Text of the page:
Home Fire Escape Plan

Unless a small fire can be easily controlled, it is recommended that fighting the fire be left to professional firefighters and that family members escape safely from the home.

Here are some basic tips to help you set up your escape plan.

 1.  It's important that everyone know the correct routes to take during a fire. 
  • Drawing a floor plan, showing all windows and doors can be helpful.  
  • Identify two exits or escape routes from each room, especially bedrooms.
2.  Discuss procedures with your family.
  • Crawl low in smoke. 
  • Plan an outside meeting place away from the house.
  • Discuss why you should never go back inside a burning house.
3.  Practice your Home Escape Plan
  • Starting in Bedrooms, test the door to see if it is warm.   Practice opening the door slowly and carefully to check for smoke or fire blocking an exit.
  • Make sure windows will open and that each family member knows how to open windows and screens or exit from an upstairs bedroom.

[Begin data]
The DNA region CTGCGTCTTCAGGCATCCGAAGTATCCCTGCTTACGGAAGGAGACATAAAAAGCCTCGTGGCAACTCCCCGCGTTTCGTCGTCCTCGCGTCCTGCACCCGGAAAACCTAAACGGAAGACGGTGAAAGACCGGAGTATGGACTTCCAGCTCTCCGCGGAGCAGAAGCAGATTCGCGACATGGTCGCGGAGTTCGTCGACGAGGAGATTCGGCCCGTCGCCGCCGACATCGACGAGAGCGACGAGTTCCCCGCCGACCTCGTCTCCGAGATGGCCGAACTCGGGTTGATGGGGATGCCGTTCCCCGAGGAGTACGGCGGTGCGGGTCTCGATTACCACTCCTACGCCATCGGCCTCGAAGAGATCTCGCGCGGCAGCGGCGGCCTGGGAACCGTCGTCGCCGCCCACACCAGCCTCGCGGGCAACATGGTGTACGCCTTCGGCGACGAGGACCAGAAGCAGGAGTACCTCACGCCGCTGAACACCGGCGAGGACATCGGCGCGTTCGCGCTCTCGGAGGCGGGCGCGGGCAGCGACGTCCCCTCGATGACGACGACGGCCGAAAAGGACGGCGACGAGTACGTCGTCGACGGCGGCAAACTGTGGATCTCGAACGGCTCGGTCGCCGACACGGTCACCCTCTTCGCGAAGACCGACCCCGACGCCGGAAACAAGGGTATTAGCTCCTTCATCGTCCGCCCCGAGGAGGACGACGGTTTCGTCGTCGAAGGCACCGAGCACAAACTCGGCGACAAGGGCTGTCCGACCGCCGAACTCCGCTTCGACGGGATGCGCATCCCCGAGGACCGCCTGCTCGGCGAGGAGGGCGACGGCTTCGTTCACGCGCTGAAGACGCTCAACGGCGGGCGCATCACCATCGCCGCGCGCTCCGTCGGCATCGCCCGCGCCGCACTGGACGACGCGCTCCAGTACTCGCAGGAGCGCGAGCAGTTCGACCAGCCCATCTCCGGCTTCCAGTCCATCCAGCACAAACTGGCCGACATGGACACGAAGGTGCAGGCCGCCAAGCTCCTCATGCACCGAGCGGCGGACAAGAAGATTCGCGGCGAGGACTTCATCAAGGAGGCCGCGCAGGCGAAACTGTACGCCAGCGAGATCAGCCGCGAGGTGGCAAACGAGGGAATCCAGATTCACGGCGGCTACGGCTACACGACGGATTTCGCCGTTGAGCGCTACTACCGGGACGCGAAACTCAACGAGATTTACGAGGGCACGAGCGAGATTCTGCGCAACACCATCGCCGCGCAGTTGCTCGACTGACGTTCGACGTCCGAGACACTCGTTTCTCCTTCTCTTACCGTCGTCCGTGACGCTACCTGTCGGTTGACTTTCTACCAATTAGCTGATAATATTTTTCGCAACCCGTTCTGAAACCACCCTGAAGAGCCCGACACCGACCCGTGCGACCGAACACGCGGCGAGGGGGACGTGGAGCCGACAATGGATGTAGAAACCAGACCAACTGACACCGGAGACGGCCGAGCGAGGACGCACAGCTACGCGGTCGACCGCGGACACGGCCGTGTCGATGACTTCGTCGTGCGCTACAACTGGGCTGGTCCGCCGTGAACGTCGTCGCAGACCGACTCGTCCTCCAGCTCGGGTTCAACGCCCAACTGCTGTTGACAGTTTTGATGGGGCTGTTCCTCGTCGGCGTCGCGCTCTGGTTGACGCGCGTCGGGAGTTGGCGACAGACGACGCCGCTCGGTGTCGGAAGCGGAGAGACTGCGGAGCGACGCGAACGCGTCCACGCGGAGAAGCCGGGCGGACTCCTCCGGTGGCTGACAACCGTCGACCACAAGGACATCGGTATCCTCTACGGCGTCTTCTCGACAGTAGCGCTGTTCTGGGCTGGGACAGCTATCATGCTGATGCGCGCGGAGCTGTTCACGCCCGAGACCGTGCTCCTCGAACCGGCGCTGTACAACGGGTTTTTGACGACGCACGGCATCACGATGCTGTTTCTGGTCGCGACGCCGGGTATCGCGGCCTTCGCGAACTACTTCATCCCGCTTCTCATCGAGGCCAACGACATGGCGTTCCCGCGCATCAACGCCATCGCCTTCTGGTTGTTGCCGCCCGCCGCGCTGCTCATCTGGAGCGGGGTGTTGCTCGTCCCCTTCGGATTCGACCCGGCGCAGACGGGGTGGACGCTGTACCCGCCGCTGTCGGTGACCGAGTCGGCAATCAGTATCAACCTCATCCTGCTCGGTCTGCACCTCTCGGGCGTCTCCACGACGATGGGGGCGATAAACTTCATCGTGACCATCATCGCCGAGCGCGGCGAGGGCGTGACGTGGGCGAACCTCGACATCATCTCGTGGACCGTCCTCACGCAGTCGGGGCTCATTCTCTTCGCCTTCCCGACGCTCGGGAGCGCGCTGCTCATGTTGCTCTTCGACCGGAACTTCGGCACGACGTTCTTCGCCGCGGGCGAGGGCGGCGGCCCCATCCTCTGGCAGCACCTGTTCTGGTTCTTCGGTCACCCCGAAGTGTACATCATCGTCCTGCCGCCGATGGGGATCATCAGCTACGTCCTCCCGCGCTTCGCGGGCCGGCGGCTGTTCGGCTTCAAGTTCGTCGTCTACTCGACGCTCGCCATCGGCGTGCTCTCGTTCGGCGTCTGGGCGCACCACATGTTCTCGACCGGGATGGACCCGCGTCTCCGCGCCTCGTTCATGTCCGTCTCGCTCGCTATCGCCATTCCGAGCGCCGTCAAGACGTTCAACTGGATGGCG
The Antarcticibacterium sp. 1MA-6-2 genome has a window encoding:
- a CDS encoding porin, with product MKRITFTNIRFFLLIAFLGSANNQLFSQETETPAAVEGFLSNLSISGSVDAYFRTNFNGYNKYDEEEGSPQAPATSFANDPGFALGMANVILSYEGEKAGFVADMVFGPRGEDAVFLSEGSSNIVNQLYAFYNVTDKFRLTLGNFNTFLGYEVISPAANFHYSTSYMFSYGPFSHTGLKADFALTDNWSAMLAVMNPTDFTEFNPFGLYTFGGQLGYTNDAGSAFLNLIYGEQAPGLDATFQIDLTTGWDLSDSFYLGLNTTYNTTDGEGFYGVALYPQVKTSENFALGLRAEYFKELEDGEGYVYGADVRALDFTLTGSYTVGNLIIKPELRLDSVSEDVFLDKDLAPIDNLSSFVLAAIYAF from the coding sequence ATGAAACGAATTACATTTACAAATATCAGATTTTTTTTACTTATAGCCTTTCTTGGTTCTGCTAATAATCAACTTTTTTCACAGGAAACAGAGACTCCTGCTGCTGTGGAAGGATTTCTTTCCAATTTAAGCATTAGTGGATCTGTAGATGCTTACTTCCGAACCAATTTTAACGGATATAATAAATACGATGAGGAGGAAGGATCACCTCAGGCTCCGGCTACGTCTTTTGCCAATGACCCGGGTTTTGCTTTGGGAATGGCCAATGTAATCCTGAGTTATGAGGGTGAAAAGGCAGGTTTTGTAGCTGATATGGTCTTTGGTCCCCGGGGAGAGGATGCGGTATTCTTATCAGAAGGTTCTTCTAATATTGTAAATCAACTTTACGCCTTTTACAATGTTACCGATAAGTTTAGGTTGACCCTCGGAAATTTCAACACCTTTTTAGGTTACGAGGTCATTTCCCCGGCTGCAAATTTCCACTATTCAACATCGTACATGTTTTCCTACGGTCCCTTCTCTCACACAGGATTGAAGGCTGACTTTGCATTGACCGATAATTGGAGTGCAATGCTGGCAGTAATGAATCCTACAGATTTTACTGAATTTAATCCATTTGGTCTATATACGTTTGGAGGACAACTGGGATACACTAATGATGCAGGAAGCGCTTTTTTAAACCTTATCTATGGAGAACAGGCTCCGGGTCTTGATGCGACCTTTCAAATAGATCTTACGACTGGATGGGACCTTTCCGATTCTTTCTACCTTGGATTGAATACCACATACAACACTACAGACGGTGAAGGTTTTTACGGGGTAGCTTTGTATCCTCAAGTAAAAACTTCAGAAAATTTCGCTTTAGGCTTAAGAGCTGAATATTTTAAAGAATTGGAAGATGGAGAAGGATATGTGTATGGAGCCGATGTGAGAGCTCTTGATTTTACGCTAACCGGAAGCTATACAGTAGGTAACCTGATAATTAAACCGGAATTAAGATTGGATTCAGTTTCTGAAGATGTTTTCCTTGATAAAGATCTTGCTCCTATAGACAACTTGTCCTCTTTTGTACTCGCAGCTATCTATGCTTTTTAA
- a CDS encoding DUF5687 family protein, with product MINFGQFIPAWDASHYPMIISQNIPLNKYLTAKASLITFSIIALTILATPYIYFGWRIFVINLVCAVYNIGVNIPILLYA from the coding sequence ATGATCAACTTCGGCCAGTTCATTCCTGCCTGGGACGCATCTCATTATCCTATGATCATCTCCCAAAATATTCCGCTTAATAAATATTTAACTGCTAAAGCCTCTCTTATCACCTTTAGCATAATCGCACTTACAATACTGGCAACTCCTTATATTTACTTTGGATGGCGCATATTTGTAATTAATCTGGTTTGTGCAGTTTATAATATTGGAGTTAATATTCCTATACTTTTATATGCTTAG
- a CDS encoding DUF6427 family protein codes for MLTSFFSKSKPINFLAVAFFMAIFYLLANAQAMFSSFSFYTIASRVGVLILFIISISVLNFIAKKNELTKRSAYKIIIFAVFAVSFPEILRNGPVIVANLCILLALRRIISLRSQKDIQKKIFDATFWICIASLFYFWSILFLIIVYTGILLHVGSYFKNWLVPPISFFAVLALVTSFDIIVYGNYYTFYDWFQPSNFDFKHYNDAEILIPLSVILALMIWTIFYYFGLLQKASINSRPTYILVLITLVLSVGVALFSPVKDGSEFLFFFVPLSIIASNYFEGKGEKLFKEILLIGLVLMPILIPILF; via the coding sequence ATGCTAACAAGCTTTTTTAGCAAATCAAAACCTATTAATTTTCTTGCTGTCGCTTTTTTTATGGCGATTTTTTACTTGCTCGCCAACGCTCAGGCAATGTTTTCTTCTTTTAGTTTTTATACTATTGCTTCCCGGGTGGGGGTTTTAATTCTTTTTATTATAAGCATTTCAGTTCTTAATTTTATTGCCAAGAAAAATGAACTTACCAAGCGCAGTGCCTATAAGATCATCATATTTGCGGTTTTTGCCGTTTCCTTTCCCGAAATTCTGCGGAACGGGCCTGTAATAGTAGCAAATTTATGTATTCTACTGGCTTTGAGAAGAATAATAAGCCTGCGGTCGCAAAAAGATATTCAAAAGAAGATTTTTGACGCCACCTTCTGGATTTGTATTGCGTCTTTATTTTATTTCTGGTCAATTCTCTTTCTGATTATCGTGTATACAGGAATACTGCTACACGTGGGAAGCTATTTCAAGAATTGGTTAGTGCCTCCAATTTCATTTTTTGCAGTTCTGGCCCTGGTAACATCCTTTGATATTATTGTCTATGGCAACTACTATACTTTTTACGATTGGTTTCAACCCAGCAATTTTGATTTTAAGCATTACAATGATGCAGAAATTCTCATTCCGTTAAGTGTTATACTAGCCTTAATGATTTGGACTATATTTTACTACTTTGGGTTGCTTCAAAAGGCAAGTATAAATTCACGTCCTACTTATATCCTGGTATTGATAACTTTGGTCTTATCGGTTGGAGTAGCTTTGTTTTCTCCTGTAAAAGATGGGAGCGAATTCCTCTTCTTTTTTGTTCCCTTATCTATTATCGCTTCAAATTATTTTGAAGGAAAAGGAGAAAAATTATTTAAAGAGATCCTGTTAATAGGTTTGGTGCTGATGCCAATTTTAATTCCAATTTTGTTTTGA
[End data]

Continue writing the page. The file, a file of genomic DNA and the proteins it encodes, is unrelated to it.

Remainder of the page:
• Practice crawling low in smoke.
  • Once outside, go to your planned meeting place.  Decide who will notify the fire department.
Most residential fires occur between 8 p.m. and 8 a.m. Deaths from residential fires occur in greater numbers between midnight and 4 a.m. when most people are asleep. An average of 800 fires strike residential buildings each day in the United States. More than 6,500 persons die each year from fire - more than half of them children and senior citizens. The majority of these deaths are in home fires. Regardless of the cause of the fire, a home may be filled with smoke. This is a very dangerous situation. Family members may be unable to see very well. The smoke and toxic gases may cause dizziness and disorientation. In the confusion, one can easily become lost or trapped in the home. Family members must understand that their safety depends upon quickly leaving the home. It has been proven that exit drills reduce chances of panic and injury in fires and that trained and informed people have a much better chance to survive fires in their home. 

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